The Observer, July 22 

Having lunch last weekend at a cafe in Conway, The Observer was witness to the first get-together of the Culinary Historians of Conway. So far, there are only two of them; they seem to be struggling with an inefficient advertising department. Their inaugural meeting was to start at 2:30, but by a quarter till 3, when the society was as yet a duo, the show was forced to go on.

A young woman wearing a T-shirt that declared "Philosophers do it Ponderously" took charge. Introducing herself to her audience of one, she expressed her dismay at the small attendance but said she planned to hold a meeting at least once a month. The next date was tentatively scheduled for Aug. 14. Though only one person (and this reporter) was there to hear about Conway's foodways, she spoke as if there was a crowd. That is, a little more loudly than was necessary for the two of us and the others in the cafe, the usual weekend patrons, one reading a book, another on a laptop, a couple in the corner, another sipping coffee and keeping to herself.

First topic of the day: food politics, a favorite of twenty-something ideologues. "The way we look at food depends on our social class," the Historian announced. "Everyone has access to good food, and they should use it." On she went to say something about farmer's markets and to make a general criticism of McDonald's and factory farming.

We have a few Michael Pollan books on our shelf, and we're always game for a discussion of how people eat, but the Historian made us wince. It's nice to see people get riled up about practical things, but her passionate appeal to everyone in earshot was a bit much. It wasn't just the substance of the shaky claims ("Consolidation of schools is a terrorist attack on farmers") but the volume in which they were delivered.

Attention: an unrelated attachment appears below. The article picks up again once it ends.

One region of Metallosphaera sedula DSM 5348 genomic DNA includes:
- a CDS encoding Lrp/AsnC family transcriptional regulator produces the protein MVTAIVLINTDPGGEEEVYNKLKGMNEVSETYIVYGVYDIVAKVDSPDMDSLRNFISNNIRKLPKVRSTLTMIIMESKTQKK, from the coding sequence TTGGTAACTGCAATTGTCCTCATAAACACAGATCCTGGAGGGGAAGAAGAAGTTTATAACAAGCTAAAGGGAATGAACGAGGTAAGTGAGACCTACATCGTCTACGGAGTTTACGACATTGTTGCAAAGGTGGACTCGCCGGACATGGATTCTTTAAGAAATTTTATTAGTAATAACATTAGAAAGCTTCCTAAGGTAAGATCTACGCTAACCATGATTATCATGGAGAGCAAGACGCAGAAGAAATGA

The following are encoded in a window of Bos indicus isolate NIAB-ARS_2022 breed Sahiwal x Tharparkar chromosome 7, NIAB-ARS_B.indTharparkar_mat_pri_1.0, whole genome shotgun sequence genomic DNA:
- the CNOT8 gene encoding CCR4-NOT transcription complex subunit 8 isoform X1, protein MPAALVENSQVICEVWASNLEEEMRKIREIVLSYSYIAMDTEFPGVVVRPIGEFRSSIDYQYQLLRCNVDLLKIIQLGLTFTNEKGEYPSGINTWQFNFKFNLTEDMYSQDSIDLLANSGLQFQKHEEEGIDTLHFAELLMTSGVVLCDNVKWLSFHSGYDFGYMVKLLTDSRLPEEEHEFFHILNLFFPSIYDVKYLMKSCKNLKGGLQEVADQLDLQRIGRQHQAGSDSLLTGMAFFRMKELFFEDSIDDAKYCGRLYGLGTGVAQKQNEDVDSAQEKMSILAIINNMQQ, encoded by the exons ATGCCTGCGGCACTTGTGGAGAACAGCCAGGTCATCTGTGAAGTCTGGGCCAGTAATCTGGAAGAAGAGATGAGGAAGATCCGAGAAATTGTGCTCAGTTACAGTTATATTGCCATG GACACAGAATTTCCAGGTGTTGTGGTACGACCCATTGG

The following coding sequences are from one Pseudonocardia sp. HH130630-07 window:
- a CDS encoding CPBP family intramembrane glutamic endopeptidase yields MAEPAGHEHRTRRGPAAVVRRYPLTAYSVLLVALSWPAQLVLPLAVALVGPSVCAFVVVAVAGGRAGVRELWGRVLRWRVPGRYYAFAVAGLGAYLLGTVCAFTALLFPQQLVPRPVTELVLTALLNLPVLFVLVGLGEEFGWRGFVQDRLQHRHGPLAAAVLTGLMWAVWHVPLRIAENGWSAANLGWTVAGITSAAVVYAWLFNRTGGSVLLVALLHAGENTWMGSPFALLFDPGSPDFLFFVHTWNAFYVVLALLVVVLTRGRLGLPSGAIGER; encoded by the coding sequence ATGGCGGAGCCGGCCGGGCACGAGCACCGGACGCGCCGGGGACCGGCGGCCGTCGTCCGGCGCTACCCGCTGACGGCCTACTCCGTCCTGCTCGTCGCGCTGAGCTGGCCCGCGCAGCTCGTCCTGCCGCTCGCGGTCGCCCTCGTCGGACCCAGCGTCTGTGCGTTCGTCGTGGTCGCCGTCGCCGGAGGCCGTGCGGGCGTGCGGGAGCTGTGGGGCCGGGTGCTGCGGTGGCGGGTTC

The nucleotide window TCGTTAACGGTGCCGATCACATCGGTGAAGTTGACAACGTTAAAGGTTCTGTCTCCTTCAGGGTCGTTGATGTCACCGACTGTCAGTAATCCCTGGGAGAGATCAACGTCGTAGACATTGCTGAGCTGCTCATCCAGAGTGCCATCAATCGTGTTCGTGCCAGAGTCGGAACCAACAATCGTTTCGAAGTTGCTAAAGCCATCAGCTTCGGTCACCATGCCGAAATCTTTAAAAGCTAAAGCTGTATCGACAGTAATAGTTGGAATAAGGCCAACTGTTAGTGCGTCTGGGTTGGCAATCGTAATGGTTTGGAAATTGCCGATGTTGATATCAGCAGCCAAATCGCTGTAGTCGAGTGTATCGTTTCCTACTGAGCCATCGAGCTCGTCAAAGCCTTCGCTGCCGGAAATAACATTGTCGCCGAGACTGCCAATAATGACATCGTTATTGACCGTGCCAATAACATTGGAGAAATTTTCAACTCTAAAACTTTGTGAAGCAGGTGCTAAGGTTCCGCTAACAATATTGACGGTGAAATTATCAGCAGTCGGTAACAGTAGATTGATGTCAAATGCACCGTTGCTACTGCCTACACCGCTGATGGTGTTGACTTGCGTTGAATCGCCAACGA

It was tremendously awkward, and customers were gradually leaving. Sensing the room would soon be empty we quickly finished our meal and got up to pay.

As we were leaving, a waiter came by to deliver the Historians their food. Hamburgers, crimped fries. All it takes to patch a bleeding heart, apparently.

From The Observer's mailbag:

"Reading the usually fine Observer (July 8, 2010), I was struck by a couple of things. First, The Observer referred to several diners at a 'nice steakhouse off the Financial Center Parkway' as being in their 60s. As someone who just turned 63, I wondered what those folks looked like through the eyes of The Observer — Aunt Bea types or Jane Fonda look-alikes? But, when The Observer went on to exclaim the disgust of having to look at one of the '60s' person's 12EEEE feet (not so cool!), I was reminded of a recent dinner with friends where I had to sit across the table from someone eating rare, practically raw prime rib. Now, THAT is disgusting!

"Further down The Observer wrote about a vampire kit with a wooden 'steak.' Is that perhaps what The Observer felt like he/she was eating after seeing those disgusting feet?" (No, but The Observer is beginning to feel like a heel.)